Golden State Warriors rookie Trayce Jackson-Davis was one of college basketball’s best players in 2022. A consensus All-American, ‘TJD’ averaged 20.9 points, 10.8 rebounds, 4.0 assists and 2.9 blocks per game at Indiana.
Like most rookies, though – and especially undrafted rookies – his minutes have been meager to start the season. The fact that he now plays on a Warriors team hoping to contend for yet another NBA title means his already limited opportunities will be even tougher to come by. Contending teams don’t often give consistent minutes to players with no pro experience.
Still, TJD might be able to crack Golden State’s rotation as the regular season progresses. On Wednesday, November 8 against Denver, he and Chris Paul were the first players off the bench for Golden State. Granted, Draymond Green was out of the lineup, and a lot of TJD’s opportunities will be in situations like this one.
Injuries and load management are to be expected on any NBA team throughout the 82-game slog of a regular season, so Jackson-Davis will see plenty of ‘fill-in’ minutes when starters and nightly role players are out of the lineup.
But Jackson-Davis boasts a skill set that can potentially benefit the Warriors’ second unit even when the whole team is fully healthy and everyone is on the court. From his rim protection to his passing prowess, TJD is a highly versatile player who possesses plenty of upside in areas the Warriors struggle.
Jackson-Davis sees the floor better than most players his size. That vision could pay dividends on Golden State’s second unit, especially in an offense that thrives when frontcourt players can distribute at a high level, a la Draymond Green, and to a lesser extent, Kevon Looney.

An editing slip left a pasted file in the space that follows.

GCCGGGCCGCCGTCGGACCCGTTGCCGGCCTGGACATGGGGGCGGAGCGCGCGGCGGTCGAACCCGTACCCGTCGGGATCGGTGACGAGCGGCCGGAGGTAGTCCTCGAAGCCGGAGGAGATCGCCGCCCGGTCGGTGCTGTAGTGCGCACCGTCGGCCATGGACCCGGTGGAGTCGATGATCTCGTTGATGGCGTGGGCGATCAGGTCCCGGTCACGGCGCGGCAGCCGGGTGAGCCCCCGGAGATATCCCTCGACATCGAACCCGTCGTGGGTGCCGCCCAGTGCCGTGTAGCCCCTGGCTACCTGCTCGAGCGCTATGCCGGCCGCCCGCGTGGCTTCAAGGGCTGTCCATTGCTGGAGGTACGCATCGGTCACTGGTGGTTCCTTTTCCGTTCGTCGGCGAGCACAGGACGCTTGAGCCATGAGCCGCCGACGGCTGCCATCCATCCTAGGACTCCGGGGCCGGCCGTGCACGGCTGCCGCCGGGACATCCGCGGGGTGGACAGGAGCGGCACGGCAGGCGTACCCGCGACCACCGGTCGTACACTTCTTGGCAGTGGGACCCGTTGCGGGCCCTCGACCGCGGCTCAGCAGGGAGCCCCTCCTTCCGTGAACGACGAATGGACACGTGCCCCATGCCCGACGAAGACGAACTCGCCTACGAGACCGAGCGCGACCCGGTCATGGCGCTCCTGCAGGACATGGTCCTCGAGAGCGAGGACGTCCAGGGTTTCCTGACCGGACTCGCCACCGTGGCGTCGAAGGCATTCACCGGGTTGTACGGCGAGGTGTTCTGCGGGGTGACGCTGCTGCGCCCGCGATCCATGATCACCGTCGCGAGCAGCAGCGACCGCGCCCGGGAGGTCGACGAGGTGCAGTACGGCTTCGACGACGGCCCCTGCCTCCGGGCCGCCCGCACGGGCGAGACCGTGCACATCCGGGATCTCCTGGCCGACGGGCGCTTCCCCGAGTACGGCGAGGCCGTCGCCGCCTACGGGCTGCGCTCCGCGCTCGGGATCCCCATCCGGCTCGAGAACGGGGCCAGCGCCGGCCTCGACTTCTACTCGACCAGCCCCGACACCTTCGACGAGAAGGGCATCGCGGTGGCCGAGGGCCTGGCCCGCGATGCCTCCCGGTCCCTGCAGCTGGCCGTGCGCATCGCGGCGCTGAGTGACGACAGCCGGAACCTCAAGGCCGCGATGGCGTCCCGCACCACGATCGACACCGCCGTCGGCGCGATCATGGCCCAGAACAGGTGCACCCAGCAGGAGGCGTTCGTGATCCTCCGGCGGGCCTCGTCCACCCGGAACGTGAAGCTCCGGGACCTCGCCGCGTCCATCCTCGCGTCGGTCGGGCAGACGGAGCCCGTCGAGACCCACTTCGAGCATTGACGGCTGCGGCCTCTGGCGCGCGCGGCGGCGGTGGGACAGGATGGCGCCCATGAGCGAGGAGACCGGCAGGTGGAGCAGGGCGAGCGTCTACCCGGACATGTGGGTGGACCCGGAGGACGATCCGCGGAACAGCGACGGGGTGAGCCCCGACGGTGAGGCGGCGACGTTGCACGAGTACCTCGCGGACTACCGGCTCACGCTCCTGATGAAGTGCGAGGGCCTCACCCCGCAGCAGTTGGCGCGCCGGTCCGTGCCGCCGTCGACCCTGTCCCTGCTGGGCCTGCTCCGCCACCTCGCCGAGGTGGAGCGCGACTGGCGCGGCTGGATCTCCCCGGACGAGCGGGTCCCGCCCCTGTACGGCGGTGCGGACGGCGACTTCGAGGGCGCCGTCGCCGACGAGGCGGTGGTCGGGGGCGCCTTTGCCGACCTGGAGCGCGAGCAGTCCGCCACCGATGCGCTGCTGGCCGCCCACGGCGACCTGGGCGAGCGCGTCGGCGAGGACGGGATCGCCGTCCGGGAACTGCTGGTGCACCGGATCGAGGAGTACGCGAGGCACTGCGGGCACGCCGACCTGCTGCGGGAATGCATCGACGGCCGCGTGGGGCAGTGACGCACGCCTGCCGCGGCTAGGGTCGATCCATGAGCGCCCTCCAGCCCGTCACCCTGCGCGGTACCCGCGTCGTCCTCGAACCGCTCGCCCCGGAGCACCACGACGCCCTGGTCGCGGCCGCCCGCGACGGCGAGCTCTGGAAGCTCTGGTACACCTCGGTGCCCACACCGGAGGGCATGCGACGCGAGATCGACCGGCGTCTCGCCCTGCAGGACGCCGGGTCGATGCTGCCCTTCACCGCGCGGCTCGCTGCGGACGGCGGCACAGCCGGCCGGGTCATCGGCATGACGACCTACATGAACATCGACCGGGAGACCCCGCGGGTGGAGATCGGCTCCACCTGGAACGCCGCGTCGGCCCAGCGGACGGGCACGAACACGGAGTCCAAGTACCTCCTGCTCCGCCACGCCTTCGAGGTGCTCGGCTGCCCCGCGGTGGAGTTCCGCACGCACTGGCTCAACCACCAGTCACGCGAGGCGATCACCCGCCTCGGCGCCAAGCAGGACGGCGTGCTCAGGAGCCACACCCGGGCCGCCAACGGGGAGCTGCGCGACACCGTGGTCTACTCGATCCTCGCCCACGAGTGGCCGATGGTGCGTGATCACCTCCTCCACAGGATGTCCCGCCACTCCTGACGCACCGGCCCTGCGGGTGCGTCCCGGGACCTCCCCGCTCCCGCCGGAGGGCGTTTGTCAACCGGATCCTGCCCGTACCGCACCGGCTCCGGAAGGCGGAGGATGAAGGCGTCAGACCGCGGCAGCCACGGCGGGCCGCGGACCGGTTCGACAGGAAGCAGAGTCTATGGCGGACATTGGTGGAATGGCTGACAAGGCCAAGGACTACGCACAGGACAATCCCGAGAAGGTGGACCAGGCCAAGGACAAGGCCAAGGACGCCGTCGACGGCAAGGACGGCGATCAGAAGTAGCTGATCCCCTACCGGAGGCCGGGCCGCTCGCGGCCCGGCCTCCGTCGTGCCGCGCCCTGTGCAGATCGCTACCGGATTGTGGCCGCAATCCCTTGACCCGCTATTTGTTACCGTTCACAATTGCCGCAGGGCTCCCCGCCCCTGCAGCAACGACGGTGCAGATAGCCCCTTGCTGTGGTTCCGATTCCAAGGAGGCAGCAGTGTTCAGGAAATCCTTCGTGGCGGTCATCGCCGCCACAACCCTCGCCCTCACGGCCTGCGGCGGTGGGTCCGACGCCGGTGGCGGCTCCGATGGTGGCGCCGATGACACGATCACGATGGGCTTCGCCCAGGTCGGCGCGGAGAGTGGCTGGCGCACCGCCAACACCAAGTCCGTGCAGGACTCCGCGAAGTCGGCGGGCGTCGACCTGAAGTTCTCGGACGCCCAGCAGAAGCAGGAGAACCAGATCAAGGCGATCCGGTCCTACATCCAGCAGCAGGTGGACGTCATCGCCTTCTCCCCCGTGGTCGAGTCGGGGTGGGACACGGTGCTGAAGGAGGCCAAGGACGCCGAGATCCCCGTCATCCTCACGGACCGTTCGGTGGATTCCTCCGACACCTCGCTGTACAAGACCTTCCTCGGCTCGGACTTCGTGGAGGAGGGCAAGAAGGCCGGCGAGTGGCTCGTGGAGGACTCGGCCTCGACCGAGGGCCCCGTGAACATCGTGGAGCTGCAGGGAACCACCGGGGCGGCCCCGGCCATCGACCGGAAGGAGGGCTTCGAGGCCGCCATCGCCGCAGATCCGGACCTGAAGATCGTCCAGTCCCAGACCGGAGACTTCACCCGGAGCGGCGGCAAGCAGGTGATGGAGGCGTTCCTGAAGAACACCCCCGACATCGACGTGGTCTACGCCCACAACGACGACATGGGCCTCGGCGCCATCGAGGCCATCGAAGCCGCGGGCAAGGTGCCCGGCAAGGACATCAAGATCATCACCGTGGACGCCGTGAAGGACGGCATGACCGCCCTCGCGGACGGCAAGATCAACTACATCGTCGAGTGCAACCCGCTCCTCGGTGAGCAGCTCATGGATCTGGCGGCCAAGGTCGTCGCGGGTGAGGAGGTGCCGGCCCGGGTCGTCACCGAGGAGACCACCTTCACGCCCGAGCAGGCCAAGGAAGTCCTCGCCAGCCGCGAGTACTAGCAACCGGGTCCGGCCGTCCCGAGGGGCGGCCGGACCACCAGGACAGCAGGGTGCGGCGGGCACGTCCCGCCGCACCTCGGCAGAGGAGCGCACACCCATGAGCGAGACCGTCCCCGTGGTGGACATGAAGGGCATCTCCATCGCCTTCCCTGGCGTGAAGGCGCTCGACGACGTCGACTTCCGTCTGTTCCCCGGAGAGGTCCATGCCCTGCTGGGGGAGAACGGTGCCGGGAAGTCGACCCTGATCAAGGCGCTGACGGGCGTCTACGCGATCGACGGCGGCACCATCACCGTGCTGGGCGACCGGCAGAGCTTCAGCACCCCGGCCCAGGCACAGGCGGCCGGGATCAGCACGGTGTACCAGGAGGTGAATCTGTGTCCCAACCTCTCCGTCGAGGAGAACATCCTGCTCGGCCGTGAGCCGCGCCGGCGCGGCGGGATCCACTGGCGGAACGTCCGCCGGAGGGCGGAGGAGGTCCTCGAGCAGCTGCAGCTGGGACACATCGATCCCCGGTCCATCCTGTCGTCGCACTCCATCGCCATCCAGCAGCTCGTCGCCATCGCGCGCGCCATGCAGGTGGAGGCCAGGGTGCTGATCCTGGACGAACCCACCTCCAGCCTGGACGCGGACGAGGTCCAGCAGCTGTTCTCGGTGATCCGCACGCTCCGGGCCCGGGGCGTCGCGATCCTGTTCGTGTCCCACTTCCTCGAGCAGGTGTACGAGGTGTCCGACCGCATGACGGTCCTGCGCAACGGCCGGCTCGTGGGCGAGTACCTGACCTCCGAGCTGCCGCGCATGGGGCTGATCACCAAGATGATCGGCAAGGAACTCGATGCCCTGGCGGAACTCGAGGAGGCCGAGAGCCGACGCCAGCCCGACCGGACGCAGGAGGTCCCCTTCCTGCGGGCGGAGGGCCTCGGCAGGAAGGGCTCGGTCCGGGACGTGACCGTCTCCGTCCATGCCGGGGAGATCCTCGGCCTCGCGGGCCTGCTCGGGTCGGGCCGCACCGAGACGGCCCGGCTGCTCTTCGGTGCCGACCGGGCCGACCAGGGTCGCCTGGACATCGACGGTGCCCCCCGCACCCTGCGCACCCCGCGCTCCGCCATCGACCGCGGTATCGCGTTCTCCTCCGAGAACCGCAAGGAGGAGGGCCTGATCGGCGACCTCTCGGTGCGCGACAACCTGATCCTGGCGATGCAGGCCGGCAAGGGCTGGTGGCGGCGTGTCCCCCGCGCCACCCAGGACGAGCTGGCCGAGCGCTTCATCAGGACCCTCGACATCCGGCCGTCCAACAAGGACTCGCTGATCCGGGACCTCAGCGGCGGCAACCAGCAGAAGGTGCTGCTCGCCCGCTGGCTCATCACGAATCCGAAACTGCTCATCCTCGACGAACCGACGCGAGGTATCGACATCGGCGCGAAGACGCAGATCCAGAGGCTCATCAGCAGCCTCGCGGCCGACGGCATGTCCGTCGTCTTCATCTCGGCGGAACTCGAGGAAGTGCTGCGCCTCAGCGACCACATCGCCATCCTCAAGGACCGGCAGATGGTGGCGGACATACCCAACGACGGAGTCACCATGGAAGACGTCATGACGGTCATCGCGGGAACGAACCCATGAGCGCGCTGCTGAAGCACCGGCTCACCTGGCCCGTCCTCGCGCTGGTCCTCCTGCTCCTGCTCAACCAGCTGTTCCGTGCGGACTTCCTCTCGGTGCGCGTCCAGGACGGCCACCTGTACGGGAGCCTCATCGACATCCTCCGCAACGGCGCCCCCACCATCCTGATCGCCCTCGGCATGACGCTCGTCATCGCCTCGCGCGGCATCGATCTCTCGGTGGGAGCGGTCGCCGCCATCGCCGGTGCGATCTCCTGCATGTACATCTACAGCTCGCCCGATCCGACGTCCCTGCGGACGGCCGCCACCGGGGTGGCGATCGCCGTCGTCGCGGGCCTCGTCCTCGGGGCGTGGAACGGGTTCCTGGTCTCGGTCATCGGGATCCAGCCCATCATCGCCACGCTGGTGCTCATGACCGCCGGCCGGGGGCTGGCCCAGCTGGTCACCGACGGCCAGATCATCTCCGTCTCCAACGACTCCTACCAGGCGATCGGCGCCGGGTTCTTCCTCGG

Aside from Chris Paul, who is putting together a masterful passing season so far (CP3 has an assist-to-turnover ratio higher than 10:1) the Dubs’ bench is a bit bereft of passing ability. Jonathon Kuminga, Moses Moody and Gary Payton II are all productive players, but not necessarily high-level distributors.
Jackson-Davis can provide more ball movement for that unit – especially in the short roll- which could help open up the floor even more for the rest of the backups.
In fact, TJD’s passing stood out to Steve Kerr before the season even started. “He’s a good passer,” Kerr said during a press conference in September, also saying TJD can be a “dribble hand-off guy at the top of the key.”
Golden State’s second unit doesn’t have a real rim stopper it can deploy. Dario Saric has been solid for Golden State, but averages 0.2 blocks per game for his career. Even starter Kevon Looney, who has established himself as a very dependable NBA center, doesn’t provide the Warriors with much in the way of pure shot-blocking.
Jackson-Davis, meanwhile, swatted 5 shots in the first two games that he played meaningful minutes. Here’s an example of the athleticism TJD provides inside, from a game this preseason.
Will TJD Get a Chance?
Rookies seldom contribute on teams that have dreams of hoisting a Larry O’Brien trophy at the season’s end. But Trayce Jackson-Davis – in theory, at least – can provide Golden State with some athletic, versatile play from a backup big that any contending team would be happy with.
If he can consistently make smart decisions and deter some shots at the rim when he does get on the floor, TJD may squeeze his way into regular minutes as the season unfolds.